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Friday, 16 September 2011

The solution to gender pay equality?

The problem with the many explanations being put forward today for the lack of pay equality between women and men is the attempts ignore the contribution of the past. This is particularly important for executive pay.

The Chartered Management Institute (CMI) found that it will take until 2109 for female executives to catch up to their male counterparts in pay parity. On average male managers are paid £42,441 compared to females in the same role who earn just £31,895, despite woman's salaries having grown by 2.4% and men's by 2.1% in the last year.

Attempts to explain this range from straightforward discrimination, to the effect of maternity leave, to women's lack of ability to negotiate better pay terms. But I would like to suggest that the pay gap at executive levels reflects the situation in higher education 20 years ago being reflected now. And a second piece of (less trumpeted) information released by the Chartered Management Institute seems to back this up.

To explain, allow me to take you back to January 2010, and the visit of Glenda Jackson MP to my politics classroom at my old school. A student had pointed out to her statistics showing that Labour's record on social mobility was poor. She argued that it was impossible to blame Labour for any current social mobility statistics. She then explained that social mobility is measured by whether someone is better off than their parents. Given that the main driver of that will be their education, and it takes 20 years to find out whether someone really has become better off, statistics on social mobility now would reflect the achievements of those educated (like me) in the 1980s, under (she was quick to remind us), Tory mismanagement of public services. She pointed to one of the students, who had had their entire education (from beginning of Primary school to that point, halfway into A-levels) under the Labour Party. "Now, YOU", she said "we will take responsibility for. Let's see where YOU are in 20 years time. THAT will tell you whether Labour achieved social mobility."

When you think about it, she was right. By the time the girl in question is 37, she would be settled in a career and probably at executive level. Or not. She would have come through a system which was truly equal. Where boys and girls had equal chances, equal opportunities to take GCSEs and A-levels, and degrees.

Only 20 years ago, that wasn't so much the case as it is now. Less girls did degrees than boys. Less girls did A-levels than boys. Less girls went on to futher qualifications than boys. Women were still having children at an earlier age, therefore not settling properly into a career and leaving climbing up the ladder until later.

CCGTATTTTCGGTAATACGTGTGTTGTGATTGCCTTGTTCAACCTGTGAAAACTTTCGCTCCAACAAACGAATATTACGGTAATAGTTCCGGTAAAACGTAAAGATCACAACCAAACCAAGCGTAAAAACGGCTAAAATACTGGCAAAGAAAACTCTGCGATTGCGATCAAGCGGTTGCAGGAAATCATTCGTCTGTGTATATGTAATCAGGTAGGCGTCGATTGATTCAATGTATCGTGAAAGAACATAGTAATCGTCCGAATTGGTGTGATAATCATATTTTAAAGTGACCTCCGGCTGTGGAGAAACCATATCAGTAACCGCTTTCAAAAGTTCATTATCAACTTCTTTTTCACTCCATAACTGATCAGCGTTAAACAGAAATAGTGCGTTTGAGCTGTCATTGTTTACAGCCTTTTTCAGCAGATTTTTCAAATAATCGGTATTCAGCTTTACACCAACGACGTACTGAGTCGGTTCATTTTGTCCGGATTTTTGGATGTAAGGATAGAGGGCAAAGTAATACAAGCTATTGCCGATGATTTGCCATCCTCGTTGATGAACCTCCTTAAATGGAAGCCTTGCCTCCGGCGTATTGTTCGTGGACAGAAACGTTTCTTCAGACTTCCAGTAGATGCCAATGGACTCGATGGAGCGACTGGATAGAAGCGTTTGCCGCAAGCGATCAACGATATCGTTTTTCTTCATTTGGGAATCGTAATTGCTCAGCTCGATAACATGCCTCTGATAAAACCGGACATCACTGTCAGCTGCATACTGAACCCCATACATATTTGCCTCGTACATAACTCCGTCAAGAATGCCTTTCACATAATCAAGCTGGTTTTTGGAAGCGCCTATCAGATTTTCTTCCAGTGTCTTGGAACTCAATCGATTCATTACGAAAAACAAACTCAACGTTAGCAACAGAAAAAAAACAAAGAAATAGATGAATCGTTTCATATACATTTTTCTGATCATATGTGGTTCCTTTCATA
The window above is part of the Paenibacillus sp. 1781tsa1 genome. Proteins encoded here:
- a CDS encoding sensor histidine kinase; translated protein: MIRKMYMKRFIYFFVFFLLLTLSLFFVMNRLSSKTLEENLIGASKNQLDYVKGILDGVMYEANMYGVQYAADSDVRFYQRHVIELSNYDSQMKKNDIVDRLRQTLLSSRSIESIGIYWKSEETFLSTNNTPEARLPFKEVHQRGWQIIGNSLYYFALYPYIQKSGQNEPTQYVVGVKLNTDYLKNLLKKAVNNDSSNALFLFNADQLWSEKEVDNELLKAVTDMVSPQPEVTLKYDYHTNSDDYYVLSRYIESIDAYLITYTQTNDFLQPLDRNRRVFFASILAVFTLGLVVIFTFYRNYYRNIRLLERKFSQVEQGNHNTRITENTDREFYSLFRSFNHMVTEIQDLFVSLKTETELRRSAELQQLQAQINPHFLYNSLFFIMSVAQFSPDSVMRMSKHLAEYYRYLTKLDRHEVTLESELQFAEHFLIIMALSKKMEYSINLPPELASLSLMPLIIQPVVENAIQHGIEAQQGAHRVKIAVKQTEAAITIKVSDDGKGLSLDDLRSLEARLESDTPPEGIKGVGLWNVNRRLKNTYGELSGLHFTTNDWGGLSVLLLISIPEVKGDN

Women do, however, earn more than men when in junior management roles. The CMI found on average junior women managers now earn £21,969, which is £602 more than men at the same level, but the gender pay gap as a whole is greater in 2011 than in 2010. But what that shows is that junior women managers, who are likely to have gone through school and our education system in the same numbers and at the same speed as males and are thus achieving equality. It is quite possible that those junior women managers might grow into the equally paid and promoted executives of the next 20 years.

Except for one problem. I'm going to predict that those junior women managers are in the mid to late-twenties, thus the majority have not gone through bringing up children, which is the time when pay equality really starts to bite. People have been trying for a long time to find a way to solve that problem, which has mainly consisted of maternity legislation. Much of that has been protective over women's pay and conditions, but you hear again and again of employers being wary of hiring women of child-bearing age because of the consequences of that legislation.

But we now have new legislation which could change this.  "Additional Paternity Leave and Pay" gives fathers of babies born on or after April 3rd 2011 the right to take 26 weeks paternity leave from 20 weeks after their child's birth. This could make an interesting difference because suddenly there is little legal excuse for mothers to be staying at home for the full year to take care of their children. If parents want to be at home with their children for the full year allowed, the mother and the father will be able to share it, legally. Yes, if the father is the main breadwinner this could be difficult to do, but in any other situation there is no reason why mothers can't return to work without feeling they are abandoning their children to the childcare system.

As Glenda Jackson might point out, this is going to take about 20 years to work through our system. But I'm willing to bet that if it works like I think it might, and if the changes in equality of education and aspiration that I feel New Labour achieved during their time in power work as I think they will, we might get to equal pay between the genders at executive level a great deal sooner than 2109.

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